LONDON: A British pilgrim has said she feels “very blessed” to be among the 1 million people performing Hajj this year.
Sarah Rana, a management consultant and chartered surveyor, is performing Hajj for the first time and said she feels “special and honored” to be part of the annual gathering.
This year’s Hajj will be the first post-pandemic pilgrimage open to foreign pilgrims, and 1 million people will perform it this year as people across the globe start traveling again.
Around 2.5 million people performed Hajj in 2019 before the COVID-19 pandemic struck, and approximately 1,000 and 60,000 people from within the Kingdom performed it in 2020 and 2021 respectively.
The chartered surveyor said that she started thinking about going to Hajj during the pandemic when she began reading the Qur’an more and learning about the life of the Prophet Muhammad.
Rana told Arab News that she has done “a lot of the emotional processing” and is now concentrating on preparing herself physically for the journey ahead which starts with her flight to the Kingdom on Friday.
“45 degrees is not going to be easy. That's going to be massive. If it goes over 30 degrees, my hands and feet start swelling,” Rana said.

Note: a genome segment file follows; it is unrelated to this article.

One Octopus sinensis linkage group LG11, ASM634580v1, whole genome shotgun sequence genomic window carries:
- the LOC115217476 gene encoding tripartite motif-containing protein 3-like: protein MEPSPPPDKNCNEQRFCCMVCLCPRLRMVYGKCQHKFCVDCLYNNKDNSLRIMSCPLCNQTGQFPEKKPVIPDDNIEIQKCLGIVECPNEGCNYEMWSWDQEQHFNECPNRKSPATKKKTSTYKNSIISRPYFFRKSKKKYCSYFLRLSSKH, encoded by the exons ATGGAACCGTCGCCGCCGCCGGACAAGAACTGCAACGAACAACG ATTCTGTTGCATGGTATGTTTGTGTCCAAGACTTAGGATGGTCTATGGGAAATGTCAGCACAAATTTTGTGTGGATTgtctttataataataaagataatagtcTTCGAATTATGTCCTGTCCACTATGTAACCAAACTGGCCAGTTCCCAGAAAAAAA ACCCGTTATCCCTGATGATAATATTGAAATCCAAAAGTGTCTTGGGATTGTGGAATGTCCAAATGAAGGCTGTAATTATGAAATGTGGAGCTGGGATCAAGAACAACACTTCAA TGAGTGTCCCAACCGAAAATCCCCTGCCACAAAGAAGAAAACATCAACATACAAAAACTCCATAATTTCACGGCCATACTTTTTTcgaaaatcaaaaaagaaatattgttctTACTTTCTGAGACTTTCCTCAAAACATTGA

She said that although she walked the London Marathon last year, walking in the heat “is going to be a very different experience. So I’m not not taking it lightly. I’m thinking it through.”
Rana added that her friends and family have been giving her Hajj tips and that she is “quite well prepared.”
“I’ve been buying clothes. I found that the stuff that was more expensive was more uncomfortable. So I’m just going to take my practical stuff,” Rana said.
Muslims believe that supplications that pilgrims make during Hajj, especially on the ninth day of Dhu Al-Hijjah, are definitely accepted.
Rana said she believes that God knows her needs and will give her what is best for her. She will be praying for her kids, that the remainder of her life is a good one and for financial independence.
She said performing Hajj represents a new start for her and will give her closure from any painful experiences in the past.
“As I turn 50 this year, I think it’s closure to a lot of stuff and genuinely about a new start, whatever that new start is. It’s very meaningful.”